The Past Reaches Out
Funny how things strike me ...
I have a Google Alert out for “Yilgarn”, the shire in which I lived for 6+ years.
Here’s a notice that the Bakery is up for grabs. The Bakery was a store like any other store on Antares Street. I forget the baker’s name in 1956-1968.
I know that when I stopped off in SX in 1993, Bill Wesley was the baker. Bill’s dad was the milkman in SX in the 50-60s, and Bill was in my class at Primary School.
So Bill was ten when I was ten, eleven when I was eleven, and so on.
He would be 71 now.
If he is alive.
I read this notice and wonder if he has just died, and has been the baker for at least the past 25 years.
Of course, perhaps he sold out years ago and retired to Augusta!
Nonetheless it makes me wonder who else is dead. Eric Bozo died when he was but 55, as I recall, and Billy Mincham, a year behind me, I think it was him applied an oxy-acetylene torch to a 44-gallon fuel drum ...
A Statistical Tale
My friend Joy, of Japanese parentage, telephones me and says “I have this Japanese friend who wants to improve her English and loves music”. Joy knows that I trot off to Free Music Shows in Toronto, so here I am, Saturday morning, sitting at the Dundas Street Grill waiting for my blind date to show up. I am early, by nature, and figure it won’t be difficult to spot the Japanese lady amongst the crowd of eighty to a hundred noisy diners in this all-day-breakfast diner in the heart of Central Etobicoke.
Toronto is a multi-cultural city. Fifty percent of the residents were not born here (me included!). We have a Little Italy, a Portuguese Town, a Greek Town, Little India, Three (!) China Towns, and that’s just within Toronto, not the Greater Toronto Area.
But I lived in this part of Etobicoke for thirty years, and know it well as an enclave of White Anglo-Saxon Protestant Bank-Manager folks. A Japanese lady about my age is going to stand out like a sore thumb when she arrives. Providing that she is taller than the partition that runs alongside the entrance corridor.
At ten to ten she arrives. Before I can get to her, she has spoken to the greeter (no doubt “I’m here to meet someone who I won’t recognize ...”) and been ushered to a seat. I wait for the greeter to disappear than approach her table, dressed as I am in my dark green freshly-dry-cleaned pants and my newly-laundered dark blue shirt.
“Excuse me, but are you Seiko?”
“No. My name is MaSako”.
Well, of course. We already know that her English is not so good, and perhaps Joy has called her by the diminutive or familiar form of “MaSako”. Could happen.
I seek confirmation “Do you know Joy Kogawa?”.
“Ah good. I am here to meet you.”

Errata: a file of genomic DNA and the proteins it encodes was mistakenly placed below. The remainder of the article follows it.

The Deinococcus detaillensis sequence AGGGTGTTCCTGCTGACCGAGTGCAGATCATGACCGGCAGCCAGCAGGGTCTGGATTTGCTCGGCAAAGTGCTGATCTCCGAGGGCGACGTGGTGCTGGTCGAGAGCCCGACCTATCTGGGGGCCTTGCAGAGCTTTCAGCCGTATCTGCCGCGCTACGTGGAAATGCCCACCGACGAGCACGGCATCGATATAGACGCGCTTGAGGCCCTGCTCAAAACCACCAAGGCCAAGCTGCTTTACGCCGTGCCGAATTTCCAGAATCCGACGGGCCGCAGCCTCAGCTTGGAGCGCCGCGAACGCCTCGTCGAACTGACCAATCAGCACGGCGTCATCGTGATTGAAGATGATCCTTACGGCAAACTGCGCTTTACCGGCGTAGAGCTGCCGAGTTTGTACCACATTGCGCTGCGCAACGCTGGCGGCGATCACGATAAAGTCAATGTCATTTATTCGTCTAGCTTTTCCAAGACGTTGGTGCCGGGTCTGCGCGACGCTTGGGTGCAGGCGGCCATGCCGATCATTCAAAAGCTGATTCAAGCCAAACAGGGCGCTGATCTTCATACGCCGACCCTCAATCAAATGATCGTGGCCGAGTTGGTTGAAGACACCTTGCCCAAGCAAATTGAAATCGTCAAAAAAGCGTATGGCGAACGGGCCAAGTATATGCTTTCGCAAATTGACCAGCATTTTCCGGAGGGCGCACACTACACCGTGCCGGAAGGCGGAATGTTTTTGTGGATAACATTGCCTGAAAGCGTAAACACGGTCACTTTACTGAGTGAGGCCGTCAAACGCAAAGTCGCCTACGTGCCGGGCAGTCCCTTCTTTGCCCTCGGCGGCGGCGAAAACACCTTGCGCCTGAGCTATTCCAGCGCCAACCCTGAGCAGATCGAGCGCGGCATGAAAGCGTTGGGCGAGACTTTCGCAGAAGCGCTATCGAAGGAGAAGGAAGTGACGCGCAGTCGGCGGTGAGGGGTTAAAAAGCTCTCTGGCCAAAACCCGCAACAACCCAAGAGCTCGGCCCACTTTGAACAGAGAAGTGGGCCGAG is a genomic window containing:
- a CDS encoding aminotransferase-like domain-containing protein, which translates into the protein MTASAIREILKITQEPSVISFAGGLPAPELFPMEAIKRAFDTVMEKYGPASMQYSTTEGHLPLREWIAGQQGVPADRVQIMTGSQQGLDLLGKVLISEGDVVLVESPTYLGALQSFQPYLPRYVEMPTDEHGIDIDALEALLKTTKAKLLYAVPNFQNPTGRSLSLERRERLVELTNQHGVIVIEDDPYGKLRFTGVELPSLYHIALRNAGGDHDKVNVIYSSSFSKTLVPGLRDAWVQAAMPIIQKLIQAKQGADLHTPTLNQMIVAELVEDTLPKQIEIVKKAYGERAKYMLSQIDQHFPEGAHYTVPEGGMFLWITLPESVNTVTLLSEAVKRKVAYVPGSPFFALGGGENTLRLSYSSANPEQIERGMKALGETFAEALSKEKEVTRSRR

Some little confusion reigns. She assures me that she is not here to meet anyone. She says she is a writer, and that is how she knows of Joy Kogawa. I apologize profusely (please see “WASP” above) and back away.
I think about this. What are the odds that a Japanese lady about my age will walk into the Dundas Street Grill at ten of a Saturday Morning when there is probably not another Japanese lady within three miles of here. I mean three miles. Not even driving north or south on Highway #427 at this time.
What are the odds of that lady knowing my friend Joy?
I retreat to my booth and I brood.
Brilliant Idea! I will phone Seiko’s number and ask her “Are you in the Dundas Street Grill?”. I dial. No answer.
Brilliant Idea #2! I walk back to MaSako’sbooth with my cell phone and ask “Is this your number?”.
I blush while apologizing profusely (please see “WASP” above) and back away. I can feel my face redden.
Too late I realise that my dark blue shirt matches every shirt of the wait staff. Perhaps she thinks that I am The Manager.
Or worse, a sleezy pick-up artist looking for a hot date for Saturday Night. They probably still have Disco dances in this part of Etobicoke.
My phone rings. Seiko is driving, close by, but lost. I direct her to the Six Points Shopping Plaza and walk over there to walk her back to the diner. I explain briefly the situation, show her my table, then take her to meet my OTHER other Japanese lady friend. I somehow want the other lady to know that I really was here to meet someone called Seiko, that I am not a sleezy pick-up artist looking for a hot date for Saturday Night.
“Speak to her in Japanese” I beg, so that they can discuss me without embarrassment. I retreat to my booth.
Some ten minutes later Seiko re-appears. Turns out she and MaSako met each other twenty years ago, and have been playing catch-up ...
What are the odds that at 10 a.m. on a Saturday morning, two of the hundred people in the Dundas Street Grill in Central Etobicoke will be Japanese women who know Joy Kogawa well. Not just “heard of her”, but know her well? And who recognize each other?